Unfortunately, fans and music critics alike have also noticed this decline. Just check Reddit for countless lists and discussions detailing why certain bands should break up or retire.
None of these bands are washed up, exactly, because they've left an undisputed legacy on the pop punk and alternative genres of music. When bands keep putting out new albums that are sonically worse than their previous material, it feels like they're doing it because they feel an obligation to their bank accounts rather than their fans.
Think about Blink-182's discography. Tom DeLonge, Mark Hoppus and Travis Barker started their careers by writing pop punk music about girls and about being 12-year-old boys stuck in the bodies of men in their mid-20s. They kept this shtick up for three classic albums: Dude Ranch, Enema of the State and Take Off Your Pants and Jacket. But since it was the '90s and skate punk was all the rage, their immaturity was welcomed.
We all thought DeLonge, Hoppus and Barker matured when they released the experimental and dark Untitled album that was regarded by many as the pinnacle of their collective careers. The shift made sense — they were in their early 30s. The high didn't last, as they went on a five-year hiatus.
If they had hung up their guitars after Untitled, they would have gone out with a bang, remembered by their fans for their groundbreaking achievements.
Instead, Blink-182 gave fans a dubious 2009 album, Neighborhoods, a lineup change, a Las Vegas residency, and another album about girls and about being dumb (2016's California). The band decided to continue disappointing fans with NINE. Exclaim! gave it a four out of ten and said the album "reeks of adolescence — and not in the goofy, humorous way of Blink-182's past, but in a cringe-y attempt at youthful angst." Hoppus, Barker and recent addition Matt Skiba need to remember that they're in their mid-40s. Fans want age-appropriate lyrics, not a 2019 version of "She's Out of Her Mind" and a music video filled with kids doing Fortnite dance moves.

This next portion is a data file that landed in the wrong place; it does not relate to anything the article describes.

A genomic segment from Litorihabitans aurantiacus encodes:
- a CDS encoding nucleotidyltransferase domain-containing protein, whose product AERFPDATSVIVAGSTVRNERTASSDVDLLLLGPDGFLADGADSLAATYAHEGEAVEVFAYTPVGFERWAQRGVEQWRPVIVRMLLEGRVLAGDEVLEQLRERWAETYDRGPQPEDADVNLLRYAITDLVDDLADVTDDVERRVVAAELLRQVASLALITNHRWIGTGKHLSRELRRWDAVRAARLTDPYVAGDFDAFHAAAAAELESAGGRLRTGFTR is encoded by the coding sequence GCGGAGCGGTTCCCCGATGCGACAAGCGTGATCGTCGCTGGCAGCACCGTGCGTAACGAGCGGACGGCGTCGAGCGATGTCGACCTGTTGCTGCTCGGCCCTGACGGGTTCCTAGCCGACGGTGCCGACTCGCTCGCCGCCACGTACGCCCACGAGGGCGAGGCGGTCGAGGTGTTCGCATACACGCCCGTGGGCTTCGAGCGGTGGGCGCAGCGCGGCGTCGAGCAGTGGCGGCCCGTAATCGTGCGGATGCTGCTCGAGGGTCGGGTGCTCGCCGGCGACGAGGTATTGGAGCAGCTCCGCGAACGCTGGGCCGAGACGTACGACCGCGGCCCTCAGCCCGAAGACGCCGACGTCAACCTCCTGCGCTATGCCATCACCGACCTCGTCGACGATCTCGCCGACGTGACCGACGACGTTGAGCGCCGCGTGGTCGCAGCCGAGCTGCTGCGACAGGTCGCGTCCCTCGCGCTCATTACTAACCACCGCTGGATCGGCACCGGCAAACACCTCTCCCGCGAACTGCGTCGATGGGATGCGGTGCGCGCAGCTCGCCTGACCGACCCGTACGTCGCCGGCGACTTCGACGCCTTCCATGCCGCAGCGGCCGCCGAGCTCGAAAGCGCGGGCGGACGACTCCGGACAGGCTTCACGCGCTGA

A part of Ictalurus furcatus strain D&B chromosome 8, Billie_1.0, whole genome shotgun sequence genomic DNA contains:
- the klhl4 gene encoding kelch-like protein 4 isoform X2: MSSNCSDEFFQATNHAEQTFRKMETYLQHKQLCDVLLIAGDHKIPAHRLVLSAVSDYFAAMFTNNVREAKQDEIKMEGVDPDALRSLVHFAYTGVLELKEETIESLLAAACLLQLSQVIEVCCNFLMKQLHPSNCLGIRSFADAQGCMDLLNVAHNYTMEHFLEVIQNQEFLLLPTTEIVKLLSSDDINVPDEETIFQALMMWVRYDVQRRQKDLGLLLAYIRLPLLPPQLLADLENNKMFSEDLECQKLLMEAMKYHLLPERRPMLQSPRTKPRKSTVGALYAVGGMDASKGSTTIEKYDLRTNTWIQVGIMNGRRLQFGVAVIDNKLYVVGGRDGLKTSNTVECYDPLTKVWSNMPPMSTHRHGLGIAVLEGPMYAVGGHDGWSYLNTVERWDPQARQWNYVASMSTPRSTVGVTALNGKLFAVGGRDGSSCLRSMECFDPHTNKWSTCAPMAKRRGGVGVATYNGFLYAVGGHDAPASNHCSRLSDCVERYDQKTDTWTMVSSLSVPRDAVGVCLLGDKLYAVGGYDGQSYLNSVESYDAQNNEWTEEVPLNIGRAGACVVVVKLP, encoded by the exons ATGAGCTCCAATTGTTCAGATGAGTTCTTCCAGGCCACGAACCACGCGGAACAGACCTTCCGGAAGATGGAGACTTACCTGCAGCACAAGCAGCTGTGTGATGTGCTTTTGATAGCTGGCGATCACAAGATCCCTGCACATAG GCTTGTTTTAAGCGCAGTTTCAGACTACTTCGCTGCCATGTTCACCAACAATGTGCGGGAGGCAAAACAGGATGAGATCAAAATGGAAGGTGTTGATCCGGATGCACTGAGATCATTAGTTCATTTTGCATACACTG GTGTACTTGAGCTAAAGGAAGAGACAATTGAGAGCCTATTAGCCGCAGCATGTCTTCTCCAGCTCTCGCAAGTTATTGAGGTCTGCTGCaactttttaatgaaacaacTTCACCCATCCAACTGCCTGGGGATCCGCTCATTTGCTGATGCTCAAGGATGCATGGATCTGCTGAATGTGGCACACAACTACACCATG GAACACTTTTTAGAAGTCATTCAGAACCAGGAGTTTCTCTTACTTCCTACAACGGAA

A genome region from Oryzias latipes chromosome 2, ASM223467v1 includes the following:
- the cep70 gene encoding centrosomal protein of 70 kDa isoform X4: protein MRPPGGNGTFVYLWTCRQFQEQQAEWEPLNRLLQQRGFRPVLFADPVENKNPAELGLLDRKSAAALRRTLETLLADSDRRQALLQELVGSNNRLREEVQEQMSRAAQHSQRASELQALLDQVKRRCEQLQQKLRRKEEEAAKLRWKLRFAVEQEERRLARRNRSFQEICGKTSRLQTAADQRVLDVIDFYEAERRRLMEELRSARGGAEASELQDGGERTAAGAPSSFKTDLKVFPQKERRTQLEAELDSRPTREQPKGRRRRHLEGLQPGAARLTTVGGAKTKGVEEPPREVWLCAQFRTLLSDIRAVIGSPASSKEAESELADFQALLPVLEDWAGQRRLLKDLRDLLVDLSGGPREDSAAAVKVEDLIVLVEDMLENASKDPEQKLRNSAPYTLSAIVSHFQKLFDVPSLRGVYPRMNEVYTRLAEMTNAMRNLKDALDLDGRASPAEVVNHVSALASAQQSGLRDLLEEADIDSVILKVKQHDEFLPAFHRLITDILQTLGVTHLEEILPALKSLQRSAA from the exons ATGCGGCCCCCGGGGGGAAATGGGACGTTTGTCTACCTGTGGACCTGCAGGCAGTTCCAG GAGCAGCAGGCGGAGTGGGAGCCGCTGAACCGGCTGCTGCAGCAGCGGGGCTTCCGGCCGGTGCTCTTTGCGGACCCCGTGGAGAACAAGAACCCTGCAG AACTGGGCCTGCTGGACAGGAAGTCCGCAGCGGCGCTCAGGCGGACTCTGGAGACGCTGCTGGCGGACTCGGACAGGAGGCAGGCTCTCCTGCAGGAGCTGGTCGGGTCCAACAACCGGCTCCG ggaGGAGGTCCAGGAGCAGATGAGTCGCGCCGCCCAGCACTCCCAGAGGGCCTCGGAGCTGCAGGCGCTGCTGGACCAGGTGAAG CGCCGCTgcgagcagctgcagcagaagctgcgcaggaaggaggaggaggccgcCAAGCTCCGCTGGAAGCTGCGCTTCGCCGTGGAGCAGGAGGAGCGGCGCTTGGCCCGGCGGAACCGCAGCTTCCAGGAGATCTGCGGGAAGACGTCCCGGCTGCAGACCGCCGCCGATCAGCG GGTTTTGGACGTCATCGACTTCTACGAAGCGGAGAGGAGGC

One band that seemingly got it right is My Chemical Romance. When Gerard Way and the other members realized they could no longer devote all their time and creativity to the band, as they wanted to work on personal projects, they took a prolonged hiatus in 2013. Sure, fans were upset and vented their feelings on Twitter, but they got over it.
But here we go again. Lo and behold, My Chemical Romance got back together a couple months ago and are now staging a full-scale reunion tour. They respected fans too much to release half-assed music for the past decade; let's hope they keep up the good streak and don't follow their pop punk peers down the dusty path to Vegas.
When the bands we liked as teenagers keep recording and releasing lacklustre music, it's high time we ask ourselves: do we still like the band because they release good music, or because we're desperately trying to hold on to our fleeting youth? Maybe it's time to leave pop punk in the '90s and find something new to get nostalgic about.